Calcium and Vitamin D Supplementation for Prevention of Preeclampsia: A Systematic Review and Network Meta-Analysis.
Nutrients. 2017 Oct 18;9(10). pii: E1141. doi: 10.3390/nu9101141.
Khaing W1,2, Vallibhakara SA3, Tantrakul V4, Vallibhakara O5, Rattanasiri S6, McEvoy M7, Attia J8, Thakkinstian A9
As with virtually all other meta-analyses, the dose sizes were ignored.
Vitamin D charts from GrassrootsHealth - May 2016 has the following chart
Pages listed in BOTH the categories Pregnancy and Hypertension (preeclampsia)
- Preeclampsia 2X more likely if poor Vitamin D Receptor – April 2019
- Preeclampsia reduced 1.7 X by aspirin (but reduced 7 X by Vitamin D) – Feb 2018
- Preeclampsia risk reduced 7X by 4,000 IU of Vitamin D daily – RCT March 2018
- Preeclampsia of offspring cut in half if mother who smoked had vitamin D fortified margarine – Dec 2017
- Preeclampsia reduced 2X by Vitamin D, by 5X if also add Calcium – meta-analysis Oct 2017
- Child 49 percent higher risk of being overweight if hypertension during pregnancy – Sept 2017
- Preeclampsia risk reduced 60 percent if supplement with Vitamin D (they ignored dose size) – meta-analysis Sept 2017
- Preeclampsia recurrence reduced 2 X by 50,000 IU of vitamin D every two weeks – RCT July 2017
- Preeclampsia is not reduced by vitamin D (if you ignore vitamin D level, dose size, frequency and duration) – July 2017
- Preeclampsia doubles the risk of mild cognitive impairment – July 2017
- No Hypertension during pregnancy if more than 60 ng of vitamin D – RCT
- Preeclampsia changes to Vitamin D Binding Protein reduces Vitamin D in placenta – Dec 2016
- Preeclampsia risk reduced by higher levels of vitamin D (VDAART 4,400 IU) - RCT Nov 2016
- MAGNESIUM IN MAN - IMPLICATIONS FOR HEALTH AND DISEASE – review 2015
- Preeclampsia 4X less likely if vitamin D levels increased by 8 ng during pregnancy – March 2016
- Pre-eclampsia 2X more likely if low vitamin D, unless adjust for vitamin D factors (BMI, skin color) – Dec 2015
- Preeclampsia and eclampsia associated with lower vitamin D, etc. – Sept 2015
- Preeclampsia increased risk of Congenital Heart Defects by 60 percent (vitamin D not mentioned) Oct 2015
- Preeclampsia reduced by Vitamin D (50,000 IU bi-weekly) and Calcium – Oct 2015
- Burkas reduce vitamin D levels, which causes pregnancy problems – Oct 2015
- Preeclampsia – hypothesis as to why vitamin D helps – June 2015
- Preeclampsia inversely proportional to serum Magnesium – Oct 2014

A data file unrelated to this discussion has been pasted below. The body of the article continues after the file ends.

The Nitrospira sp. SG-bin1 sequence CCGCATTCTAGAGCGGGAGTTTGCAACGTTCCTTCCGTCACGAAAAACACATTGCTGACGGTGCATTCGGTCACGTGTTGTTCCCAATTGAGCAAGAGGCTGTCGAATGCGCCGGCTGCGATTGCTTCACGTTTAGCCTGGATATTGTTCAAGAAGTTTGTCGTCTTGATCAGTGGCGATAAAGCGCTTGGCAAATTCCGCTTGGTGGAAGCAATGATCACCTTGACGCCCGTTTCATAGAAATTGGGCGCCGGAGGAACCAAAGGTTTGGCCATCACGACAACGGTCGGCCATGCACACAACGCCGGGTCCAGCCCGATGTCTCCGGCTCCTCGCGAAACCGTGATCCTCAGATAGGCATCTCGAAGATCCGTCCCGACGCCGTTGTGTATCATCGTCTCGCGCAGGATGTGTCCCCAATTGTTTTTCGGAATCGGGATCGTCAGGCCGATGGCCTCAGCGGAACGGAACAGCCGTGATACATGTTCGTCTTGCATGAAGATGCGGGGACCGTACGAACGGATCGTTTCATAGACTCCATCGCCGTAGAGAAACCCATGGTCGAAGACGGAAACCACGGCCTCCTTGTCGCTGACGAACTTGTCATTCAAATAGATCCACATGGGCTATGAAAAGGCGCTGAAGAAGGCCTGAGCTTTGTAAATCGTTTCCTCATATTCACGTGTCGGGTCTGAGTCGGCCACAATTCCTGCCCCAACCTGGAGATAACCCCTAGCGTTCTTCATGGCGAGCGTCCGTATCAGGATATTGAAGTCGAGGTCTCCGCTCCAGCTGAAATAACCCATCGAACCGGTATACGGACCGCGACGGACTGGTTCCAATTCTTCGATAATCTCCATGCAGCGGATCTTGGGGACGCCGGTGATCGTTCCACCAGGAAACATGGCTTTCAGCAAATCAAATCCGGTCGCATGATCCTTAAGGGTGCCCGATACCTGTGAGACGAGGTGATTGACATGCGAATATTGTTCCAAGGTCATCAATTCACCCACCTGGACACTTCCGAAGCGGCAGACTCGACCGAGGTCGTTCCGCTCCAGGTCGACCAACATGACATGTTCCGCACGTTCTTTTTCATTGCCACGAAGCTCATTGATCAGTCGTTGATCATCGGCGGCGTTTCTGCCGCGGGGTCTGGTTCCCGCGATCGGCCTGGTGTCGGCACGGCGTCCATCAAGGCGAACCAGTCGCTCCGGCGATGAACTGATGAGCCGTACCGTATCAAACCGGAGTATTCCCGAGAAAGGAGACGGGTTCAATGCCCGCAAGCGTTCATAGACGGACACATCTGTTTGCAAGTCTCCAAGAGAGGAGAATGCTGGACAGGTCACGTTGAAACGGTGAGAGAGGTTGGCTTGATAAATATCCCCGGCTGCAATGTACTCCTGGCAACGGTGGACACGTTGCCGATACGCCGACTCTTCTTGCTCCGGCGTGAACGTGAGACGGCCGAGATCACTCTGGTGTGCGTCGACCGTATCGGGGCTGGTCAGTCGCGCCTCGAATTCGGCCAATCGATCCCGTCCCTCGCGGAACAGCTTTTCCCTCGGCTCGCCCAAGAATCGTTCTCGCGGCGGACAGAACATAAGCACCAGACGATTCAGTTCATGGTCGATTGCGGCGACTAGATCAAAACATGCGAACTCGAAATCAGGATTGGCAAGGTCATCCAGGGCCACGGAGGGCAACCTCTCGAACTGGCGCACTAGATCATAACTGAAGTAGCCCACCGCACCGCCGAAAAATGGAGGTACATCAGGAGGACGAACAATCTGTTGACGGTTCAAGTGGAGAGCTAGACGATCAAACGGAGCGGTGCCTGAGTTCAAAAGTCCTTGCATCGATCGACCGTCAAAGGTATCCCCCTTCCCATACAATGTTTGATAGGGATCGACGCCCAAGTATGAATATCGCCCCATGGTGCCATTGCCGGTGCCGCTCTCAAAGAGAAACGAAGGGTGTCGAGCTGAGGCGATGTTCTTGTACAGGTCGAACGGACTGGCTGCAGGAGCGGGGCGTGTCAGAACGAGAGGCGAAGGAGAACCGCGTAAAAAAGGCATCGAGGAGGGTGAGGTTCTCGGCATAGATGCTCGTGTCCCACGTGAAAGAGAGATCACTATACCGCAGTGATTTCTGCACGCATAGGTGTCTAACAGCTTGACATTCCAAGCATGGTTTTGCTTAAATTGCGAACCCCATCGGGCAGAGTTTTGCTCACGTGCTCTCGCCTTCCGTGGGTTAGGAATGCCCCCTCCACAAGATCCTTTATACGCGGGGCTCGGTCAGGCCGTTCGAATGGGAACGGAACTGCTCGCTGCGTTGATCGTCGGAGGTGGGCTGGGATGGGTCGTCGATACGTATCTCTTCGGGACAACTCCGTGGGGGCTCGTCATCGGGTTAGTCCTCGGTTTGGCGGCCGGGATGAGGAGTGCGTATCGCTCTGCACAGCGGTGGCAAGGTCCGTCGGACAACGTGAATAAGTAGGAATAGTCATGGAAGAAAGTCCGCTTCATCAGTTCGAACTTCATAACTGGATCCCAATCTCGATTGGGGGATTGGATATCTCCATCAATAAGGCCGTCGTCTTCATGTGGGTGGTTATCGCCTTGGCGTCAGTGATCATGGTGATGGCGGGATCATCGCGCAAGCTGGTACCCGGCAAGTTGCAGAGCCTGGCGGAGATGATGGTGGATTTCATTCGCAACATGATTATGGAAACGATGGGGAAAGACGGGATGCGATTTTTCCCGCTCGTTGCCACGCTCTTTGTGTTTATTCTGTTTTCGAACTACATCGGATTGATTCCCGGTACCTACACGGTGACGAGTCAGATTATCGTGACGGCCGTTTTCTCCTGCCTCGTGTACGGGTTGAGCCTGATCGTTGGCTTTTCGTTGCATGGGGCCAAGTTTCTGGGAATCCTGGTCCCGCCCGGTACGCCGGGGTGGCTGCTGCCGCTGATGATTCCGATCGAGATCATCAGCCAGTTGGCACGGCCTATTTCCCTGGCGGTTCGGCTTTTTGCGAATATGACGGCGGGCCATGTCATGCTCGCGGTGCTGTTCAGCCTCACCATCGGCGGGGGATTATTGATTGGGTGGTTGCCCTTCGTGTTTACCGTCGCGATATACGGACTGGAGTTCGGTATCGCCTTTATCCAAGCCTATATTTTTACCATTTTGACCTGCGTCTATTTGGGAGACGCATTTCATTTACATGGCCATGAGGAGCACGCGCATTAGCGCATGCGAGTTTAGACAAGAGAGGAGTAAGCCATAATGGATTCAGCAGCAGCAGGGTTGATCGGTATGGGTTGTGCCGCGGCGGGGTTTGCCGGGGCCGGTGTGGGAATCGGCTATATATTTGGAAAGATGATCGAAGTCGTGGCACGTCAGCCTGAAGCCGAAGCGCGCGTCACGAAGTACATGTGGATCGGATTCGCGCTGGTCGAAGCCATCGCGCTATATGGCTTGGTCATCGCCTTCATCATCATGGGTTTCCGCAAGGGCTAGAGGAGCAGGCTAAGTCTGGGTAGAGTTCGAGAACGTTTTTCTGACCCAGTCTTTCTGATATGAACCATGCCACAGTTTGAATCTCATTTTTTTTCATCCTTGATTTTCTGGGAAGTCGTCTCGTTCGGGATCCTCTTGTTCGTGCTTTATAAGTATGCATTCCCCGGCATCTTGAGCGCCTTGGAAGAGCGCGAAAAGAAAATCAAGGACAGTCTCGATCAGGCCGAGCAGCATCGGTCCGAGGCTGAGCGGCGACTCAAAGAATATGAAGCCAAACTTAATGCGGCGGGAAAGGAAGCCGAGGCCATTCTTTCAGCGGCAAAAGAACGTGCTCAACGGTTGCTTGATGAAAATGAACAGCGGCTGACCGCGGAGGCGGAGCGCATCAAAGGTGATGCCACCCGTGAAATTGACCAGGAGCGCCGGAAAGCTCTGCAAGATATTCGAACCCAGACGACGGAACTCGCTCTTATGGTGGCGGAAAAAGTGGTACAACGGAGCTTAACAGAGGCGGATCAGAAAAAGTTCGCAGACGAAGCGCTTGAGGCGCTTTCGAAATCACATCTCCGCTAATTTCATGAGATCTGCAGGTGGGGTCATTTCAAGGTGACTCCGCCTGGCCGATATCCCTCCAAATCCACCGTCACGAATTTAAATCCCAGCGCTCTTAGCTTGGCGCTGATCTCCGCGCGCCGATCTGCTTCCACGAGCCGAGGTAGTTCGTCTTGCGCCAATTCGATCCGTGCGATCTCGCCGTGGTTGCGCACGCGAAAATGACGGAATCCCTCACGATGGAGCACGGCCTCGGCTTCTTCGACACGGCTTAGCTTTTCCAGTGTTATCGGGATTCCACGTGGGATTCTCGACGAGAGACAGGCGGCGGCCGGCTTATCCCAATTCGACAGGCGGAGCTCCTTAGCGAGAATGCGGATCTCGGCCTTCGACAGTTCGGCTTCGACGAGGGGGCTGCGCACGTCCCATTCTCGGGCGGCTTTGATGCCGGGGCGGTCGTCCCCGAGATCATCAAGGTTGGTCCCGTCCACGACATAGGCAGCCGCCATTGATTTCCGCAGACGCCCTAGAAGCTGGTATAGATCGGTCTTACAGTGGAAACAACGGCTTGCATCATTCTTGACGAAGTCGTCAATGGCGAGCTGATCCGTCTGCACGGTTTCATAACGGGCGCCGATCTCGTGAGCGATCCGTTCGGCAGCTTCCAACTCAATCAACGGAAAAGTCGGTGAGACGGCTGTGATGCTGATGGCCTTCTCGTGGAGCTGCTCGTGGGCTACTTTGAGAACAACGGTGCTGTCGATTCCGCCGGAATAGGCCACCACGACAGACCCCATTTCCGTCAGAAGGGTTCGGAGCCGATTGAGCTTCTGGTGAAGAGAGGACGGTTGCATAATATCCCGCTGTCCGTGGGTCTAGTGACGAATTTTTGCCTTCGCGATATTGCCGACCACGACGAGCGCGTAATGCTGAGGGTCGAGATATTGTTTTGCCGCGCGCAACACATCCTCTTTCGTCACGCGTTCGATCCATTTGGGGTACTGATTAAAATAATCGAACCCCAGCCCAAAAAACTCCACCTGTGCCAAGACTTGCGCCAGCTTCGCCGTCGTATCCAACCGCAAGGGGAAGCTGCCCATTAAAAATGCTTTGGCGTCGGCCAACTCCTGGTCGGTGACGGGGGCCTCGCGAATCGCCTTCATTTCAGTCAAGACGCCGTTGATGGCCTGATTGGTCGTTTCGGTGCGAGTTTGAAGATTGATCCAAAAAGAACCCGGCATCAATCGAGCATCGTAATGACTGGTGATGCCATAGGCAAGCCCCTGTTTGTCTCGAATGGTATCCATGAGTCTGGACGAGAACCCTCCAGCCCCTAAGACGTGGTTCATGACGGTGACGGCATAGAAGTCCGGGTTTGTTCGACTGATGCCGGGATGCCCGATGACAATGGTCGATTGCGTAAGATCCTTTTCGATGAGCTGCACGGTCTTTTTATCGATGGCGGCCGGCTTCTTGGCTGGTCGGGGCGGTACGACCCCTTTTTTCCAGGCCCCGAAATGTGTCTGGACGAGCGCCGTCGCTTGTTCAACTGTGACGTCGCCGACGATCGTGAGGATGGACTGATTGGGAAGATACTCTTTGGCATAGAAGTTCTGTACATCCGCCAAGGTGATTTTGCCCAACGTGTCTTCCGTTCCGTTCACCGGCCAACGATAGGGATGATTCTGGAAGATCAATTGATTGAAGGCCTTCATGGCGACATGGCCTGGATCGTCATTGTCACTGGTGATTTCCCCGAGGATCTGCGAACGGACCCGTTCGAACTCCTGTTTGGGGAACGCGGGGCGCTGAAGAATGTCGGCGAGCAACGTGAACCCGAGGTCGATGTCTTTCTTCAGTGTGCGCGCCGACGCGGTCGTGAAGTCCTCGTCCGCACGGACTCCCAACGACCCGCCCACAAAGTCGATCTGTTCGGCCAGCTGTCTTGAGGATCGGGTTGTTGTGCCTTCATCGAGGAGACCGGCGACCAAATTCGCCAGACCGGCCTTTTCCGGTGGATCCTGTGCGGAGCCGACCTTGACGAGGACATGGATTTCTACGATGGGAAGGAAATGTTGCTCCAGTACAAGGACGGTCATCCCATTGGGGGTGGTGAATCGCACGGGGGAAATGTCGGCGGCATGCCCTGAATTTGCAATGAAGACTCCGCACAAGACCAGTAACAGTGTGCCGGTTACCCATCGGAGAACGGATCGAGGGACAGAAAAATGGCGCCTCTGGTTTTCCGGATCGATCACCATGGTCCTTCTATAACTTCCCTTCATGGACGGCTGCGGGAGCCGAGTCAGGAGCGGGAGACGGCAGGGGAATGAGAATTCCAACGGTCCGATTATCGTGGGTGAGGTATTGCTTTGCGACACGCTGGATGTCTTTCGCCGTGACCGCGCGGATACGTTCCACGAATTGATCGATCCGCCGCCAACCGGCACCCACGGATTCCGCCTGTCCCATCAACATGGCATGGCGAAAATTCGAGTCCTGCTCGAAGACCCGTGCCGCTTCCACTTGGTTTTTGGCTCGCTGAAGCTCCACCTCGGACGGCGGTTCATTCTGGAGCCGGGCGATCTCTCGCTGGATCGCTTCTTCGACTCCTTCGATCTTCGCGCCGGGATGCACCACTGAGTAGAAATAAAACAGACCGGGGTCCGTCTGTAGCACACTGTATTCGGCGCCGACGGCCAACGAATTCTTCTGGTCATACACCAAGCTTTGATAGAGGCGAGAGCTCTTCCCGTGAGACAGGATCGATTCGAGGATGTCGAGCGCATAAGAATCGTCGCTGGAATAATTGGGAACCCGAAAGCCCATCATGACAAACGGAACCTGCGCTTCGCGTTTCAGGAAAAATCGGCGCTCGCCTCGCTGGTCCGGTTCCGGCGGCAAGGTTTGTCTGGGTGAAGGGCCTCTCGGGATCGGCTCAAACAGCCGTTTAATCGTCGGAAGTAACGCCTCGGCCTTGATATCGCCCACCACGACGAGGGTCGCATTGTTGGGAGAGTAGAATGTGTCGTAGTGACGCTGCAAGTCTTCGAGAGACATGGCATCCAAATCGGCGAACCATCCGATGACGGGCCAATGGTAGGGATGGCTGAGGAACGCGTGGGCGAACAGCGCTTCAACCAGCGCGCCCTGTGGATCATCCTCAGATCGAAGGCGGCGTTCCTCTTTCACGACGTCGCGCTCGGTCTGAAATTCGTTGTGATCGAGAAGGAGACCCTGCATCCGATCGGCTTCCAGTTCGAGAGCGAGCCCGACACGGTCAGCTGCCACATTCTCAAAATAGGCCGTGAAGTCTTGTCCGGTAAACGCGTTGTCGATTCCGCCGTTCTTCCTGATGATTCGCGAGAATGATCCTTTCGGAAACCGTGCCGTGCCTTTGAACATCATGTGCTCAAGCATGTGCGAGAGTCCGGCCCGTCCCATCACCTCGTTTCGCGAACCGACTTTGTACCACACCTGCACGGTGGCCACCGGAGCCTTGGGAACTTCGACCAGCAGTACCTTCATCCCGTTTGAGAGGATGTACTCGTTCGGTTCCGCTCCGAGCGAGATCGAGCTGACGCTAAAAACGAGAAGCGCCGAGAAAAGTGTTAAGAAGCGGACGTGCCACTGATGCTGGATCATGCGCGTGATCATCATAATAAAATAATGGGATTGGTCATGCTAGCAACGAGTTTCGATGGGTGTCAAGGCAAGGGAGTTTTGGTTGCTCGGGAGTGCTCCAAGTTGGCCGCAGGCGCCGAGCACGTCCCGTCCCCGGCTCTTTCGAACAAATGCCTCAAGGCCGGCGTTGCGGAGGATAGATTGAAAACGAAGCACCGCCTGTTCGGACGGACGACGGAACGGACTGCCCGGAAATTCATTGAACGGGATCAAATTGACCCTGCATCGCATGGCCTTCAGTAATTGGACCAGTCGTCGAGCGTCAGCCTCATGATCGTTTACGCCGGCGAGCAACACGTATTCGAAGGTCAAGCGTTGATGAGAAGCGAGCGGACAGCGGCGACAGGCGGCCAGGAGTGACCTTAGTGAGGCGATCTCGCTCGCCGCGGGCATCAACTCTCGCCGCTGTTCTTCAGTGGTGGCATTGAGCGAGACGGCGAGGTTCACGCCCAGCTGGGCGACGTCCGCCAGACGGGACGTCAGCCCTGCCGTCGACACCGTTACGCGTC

- Hypertension in pregnancy (preeclampsia) more frequent in winter (low vitamin D) – Jan 2015
- Preeclampsia rate cut in half by high level of vitamin D – meta-analysis March 2014
- Preeclampsia 40 percent less likely if mother had more than 20 ng of vitamin D – Jan 2014
- Preeclampsia 2.7X more frequent if low vitamin D – meta-analysis Sept 2013
- During pregnancy even 400 IU helps metabolic status – RCT July 2013
- 2X more preeclampsia when vitamin D less than 30 ng, etc. - meta-analysis March 2013
- 7X increase in early severe preeclampsia associated with low vitamin D – Aug 2012
- Preeclampsia 3X more likely if low vitamin D at 25th week – April 2012
- Low vitamin D results in severe preeclampsia and low birth weight – Mar 2011
- Women with low vitamin D 4X more likely to have preeclampsia in pregnancy – Nov 2010
- Seasonal variation in pregnancy hypertension is correlated with sunlight intensity -June 2010 no abstract
Vitamin D supplementation effects with or without calcium in pregnancy for reducing risk of preeclampsia and gestational or pregnancy induced hypertension are controversial. Literature was systematically searched in Medline, Scopus and Cochrane databases from inception to July 2017. Only randomized controlled trials (RCTs) in English were selected if they had any pair of interventions (calcium, vitamin D, both, or placebo). Systematic review with two-step network-meta-analysis was used to indirectly estimate supplementary effects.
Twenty-seven RCTs with 28,000 women were eligible. A direct meta-analysis suggested that calcium, vitamin D, and calcium plus vitamin D could lower risk of preeclampsia when compared to placebo with the pooled risk ratios (RRs) of 0.54 (0.41, 0.70), 0.47 (0.24, 0.89) and 0.50 (0.32, 0.78), respectively.
Results of network meta-analysis were similar with the corresponding RRs of 0.49 (0.35, 0.69), 0.43 (0.17, 1.11), and 0.57 (0.30, 1.10), respectively. None of the controls were significant. Efficacy of supplementation, which was ranked by surface under cumulative ranking probabilities, were: vitamin D (47.4%), calcium (31.6%) and calcium plus vitamin D (19.6%), respectively. Calcium supplementation may be used for prevention for preeclampsia. Vitamin D might also worked well but further large scale RCTs are warranted to confirm our findings.
PMID: 29057843 DOI: 10.3390/nu9101141